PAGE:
After reading The Five Fists of Science, a retelling of ‘war of the currents’ between [Tesla] and [Edison], [Rob] knew he needed a Tesla gun, the sidearm of the story’s protagonist. Since nothing as stupidly awesome and dangerous as a portable Tesla coil has ever been made, [Rob] needed to make his own.
[Rob] started his build as any good weird weapon build begins: taking apart a Nerf gun. A new Aluminum sand cast body replaced the wimpy plastic body of the Nerf gun and after a few days on a mill, [Rob] had an aluminum Nerf gun perfect for holding the guts of a Tesla coil. The high voltage switch is made of porcelain, and the power supply is an 18 V cordless drill battery and a flyback transformer potted with silicone in a PVC pipe end cap.
[Rob] really has a remarkable build on his hands here, and certainly something no one else has ever tried before. While he hasn’t fired his gun yet, we’re sure we’ll hear about it on the nightly news when he does.
We love a good Tesla coil music performance, but have never really considered building our own. After reading [TheHomebrewGuru’s] guide to musical Tesla coils we’re still not considering it. Whether or not you’re going to undertake the project, his massive writeup is worth a look.
The tutorial begins at the beginning, with a bit of background on these devices, including what they are, where they came from, and the electrical theory behind them. From there it’s on to the build. This isn’t a go-out-and-buy it type of project. You’re going to need some ingenuity to hunt down parts that will work, and will work with each other.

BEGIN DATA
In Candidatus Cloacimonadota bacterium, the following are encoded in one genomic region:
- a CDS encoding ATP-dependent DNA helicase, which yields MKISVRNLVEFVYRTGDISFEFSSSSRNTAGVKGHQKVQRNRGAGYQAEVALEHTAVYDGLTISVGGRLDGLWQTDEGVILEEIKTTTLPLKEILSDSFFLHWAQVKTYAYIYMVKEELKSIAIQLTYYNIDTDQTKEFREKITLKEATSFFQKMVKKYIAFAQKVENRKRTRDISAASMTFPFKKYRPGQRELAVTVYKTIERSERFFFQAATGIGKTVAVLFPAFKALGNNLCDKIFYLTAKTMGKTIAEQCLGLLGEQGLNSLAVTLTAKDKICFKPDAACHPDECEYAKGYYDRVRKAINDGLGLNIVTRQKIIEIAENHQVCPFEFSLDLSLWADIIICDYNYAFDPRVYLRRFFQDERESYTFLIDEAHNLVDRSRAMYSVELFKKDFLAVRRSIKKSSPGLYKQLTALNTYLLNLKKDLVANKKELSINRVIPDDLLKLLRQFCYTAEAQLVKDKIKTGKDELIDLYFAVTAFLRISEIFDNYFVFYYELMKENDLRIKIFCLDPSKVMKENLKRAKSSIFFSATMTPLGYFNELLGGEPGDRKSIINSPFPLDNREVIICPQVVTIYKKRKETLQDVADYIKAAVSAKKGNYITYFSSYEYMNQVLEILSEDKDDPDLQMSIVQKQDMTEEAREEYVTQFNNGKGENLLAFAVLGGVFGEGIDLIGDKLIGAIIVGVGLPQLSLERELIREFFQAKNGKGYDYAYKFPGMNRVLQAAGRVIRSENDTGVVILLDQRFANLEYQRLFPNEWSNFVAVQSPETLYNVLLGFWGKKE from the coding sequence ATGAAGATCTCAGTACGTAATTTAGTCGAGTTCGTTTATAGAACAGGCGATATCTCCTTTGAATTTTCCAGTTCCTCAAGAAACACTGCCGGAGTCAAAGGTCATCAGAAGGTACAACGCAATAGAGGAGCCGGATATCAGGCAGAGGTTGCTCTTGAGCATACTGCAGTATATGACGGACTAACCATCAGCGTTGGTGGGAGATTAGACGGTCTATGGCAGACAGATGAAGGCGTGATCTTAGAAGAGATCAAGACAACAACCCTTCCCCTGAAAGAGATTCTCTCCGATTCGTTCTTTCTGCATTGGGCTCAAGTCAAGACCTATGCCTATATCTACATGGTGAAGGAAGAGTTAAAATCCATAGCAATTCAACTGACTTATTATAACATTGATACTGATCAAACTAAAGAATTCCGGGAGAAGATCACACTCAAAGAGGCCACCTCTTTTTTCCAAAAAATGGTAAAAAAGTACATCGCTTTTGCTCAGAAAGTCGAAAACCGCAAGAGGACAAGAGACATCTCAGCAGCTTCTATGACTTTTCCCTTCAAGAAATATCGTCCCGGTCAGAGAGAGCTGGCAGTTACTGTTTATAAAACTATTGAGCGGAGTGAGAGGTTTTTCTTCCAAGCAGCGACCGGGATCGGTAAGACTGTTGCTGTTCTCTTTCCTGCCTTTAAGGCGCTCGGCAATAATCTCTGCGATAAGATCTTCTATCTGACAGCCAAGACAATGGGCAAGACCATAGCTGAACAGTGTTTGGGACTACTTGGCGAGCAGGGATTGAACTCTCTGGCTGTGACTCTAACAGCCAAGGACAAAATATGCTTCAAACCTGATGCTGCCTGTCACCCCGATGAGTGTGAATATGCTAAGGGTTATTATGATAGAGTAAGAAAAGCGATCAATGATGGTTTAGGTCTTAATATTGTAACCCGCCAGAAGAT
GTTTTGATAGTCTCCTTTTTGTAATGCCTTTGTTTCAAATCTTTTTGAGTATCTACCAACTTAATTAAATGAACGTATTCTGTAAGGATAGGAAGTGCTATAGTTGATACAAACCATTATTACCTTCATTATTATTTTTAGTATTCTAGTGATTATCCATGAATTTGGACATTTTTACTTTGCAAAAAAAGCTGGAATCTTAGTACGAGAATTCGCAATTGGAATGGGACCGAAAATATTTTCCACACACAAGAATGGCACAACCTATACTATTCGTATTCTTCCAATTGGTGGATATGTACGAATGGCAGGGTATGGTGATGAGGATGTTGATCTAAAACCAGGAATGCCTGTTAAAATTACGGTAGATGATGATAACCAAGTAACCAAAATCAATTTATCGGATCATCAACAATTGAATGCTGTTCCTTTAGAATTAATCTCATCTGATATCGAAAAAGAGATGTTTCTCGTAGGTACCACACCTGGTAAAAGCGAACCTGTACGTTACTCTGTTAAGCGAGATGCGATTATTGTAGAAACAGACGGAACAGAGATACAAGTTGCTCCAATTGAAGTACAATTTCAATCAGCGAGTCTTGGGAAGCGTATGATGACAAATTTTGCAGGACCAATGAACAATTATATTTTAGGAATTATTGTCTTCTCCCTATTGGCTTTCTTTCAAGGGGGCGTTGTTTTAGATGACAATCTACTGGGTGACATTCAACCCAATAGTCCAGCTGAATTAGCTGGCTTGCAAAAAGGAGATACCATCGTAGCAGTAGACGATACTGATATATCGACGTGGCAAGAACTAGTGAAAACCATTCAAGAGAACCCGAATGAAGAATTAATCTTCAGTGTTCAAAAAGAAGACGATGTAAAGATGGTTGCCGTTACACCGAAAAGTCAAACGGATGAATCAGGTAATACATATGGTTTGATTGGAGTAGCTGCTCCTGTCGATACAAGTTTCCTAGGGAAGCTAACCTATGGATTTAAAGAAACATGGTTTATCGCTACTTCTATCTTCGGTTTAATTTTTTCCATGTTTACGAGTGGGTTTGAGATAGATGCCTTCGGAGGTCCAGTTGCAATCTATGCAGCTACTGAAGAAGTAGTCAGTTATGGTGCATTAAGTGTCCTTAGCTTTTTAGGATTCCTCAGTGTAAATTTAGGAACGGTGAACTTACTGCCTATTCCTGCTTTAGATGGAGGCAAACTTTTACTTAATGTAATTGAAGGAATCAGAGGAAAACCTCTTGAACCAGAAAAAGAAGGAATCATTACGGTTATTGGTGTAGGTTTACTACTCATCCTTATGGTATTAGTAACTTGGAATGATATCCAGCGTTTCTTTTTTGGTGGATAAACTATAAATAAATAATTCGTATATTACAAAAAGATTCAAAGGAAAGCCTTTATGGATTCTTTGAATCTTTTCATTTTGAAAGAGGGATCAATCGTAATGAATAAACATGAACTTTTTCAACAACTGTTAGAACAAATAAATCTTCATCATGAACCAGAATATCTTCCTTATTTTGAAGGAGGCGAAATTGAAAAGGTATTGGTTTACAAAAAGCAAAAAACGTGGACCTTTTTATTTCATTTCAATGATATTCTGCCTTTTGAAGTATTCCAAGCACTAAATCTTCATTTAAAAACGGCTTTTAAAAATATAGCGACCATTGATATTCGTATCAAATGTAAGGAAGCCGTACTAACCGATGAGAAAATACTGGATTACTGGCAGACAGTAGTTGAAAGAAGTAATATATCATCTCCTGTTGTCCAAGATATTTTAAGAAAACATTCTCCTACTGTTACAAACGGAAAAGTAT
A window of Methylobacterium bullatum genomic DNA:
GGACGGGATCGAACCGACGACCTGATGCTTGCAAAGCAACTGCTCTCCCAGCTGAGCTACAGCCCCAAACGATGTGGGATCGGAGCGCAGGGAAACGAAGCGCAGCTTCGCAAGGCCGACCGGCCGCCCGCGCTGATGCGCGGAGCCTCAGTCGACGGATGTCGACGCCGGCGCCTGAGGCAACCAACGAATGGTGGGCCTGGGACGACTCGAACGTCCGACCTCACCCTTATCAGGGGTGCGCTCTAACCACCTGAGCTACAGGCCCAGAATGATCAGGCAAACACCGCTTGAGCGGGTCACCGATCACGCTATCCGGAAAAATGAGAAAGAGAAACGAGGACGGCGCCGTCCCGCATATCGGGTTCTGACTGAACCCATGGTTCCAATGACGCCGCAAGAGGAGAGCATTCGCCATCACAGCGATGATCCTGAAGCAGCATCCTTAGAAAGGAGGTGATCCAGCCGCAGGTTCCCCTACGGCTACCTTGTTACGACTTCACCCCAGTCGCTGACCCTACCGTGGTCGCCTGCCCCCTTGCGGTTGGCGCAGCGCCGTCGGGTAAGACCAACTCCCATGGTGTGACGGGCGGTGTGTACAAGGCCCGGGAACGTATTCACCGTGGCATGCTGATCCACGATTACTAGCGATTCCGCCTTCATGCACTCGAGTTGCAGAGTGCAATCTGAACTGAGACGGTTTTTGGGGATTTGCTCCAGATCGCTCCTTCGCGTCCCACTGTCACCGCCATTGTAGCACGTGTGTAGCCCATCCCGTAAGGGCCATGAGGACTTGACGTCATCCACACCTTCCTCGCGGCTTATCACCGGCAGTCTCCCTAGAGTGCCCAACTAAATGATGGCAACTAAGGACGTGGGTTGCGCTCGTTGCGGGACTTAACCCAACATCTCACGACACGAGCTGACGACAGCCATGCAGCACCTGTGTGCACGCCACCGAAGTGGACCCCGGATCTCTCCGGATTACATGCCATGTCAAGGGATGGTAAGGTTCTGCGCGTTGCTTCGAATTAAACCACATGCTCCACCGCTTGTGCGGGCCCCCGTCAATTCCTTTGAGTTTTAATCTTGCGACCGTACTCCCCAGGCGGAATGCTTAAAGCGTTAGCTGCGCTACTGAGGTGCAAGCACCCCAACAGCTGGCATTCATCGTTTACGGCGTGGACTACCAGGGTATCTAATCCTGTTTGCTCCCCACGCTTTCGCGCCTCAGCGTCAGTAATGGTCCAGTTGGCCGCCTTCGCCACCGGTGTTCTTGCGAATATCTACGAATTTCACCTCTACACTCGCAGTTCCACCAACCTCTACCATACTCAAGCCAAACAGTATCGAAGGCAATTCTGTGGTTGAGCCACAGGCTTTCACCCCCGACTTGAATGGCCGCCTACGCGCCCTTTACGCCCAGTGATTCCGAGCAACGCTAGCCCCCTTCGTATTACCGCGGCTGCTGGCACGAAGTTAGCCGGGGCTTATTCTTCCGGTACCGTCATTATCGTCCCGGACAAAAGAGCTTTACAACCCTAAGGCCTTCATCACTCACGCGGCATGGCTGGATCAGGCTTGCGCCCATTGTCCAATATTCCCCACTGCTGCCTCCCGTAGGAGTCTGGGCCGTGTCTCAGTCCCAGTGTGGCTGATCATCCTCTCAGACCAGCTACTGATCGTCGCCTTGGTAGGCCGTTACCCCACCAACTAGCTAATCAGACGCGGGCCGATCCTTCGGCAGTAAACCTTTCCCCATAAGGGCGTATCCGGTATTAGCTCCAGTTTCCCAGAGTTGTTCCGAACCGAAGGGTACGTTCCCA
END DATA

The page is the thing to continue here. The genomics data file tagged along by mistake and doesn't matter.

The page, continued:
The image above shows a partially built device, using sheet metal ductwork covered in foil tape as the torroid at the top. The column is wrapped in wire, forming the secondary coil, and the wooden base is ready for the installation of the primary coil. Electronics will be housed between the two wood discs of the base, with a TI Launchpad board driving the music part of the hack.
There isn’t a good demo video of this playing music. But you can get the idea if you look back at the head-mounted tesla coil which did a great job of pumping out the tunes.
We can hear the commercial now…
“Reeeeeeal men of geniuuuuuuus! Here’s to you Mr. no-fear, singing Tesla coil on your hat wearing guy…”
Call him a genius or call him crazy – all we know is that [Tyler’s] Tesla coil hat is awesome! Even though it’s the middle of November, we couldn’t pass up this Halloween costume.
[Tyler’s] creation essentially boiled down to taking a standard dual resonant solid state Tesla coil and shrinking it down to a reasonable size for mounting on his skull. The mini Tesla features a pretty compact boost core which worked reasonably well, at least for a little while. He says that the boost never truly worked properly and needs a redesign, which is something he’ll tackle when he gets some free time.
Boost issues or not, we think that the video below speaks for itself. The hat is certainly an attention getter, and we think it’s great – even if wearing a Tesla coil on your head is not necessarily the safest thing to do.
Continue reading “A head-mounted Tesla coil – what could possibly go wrong?”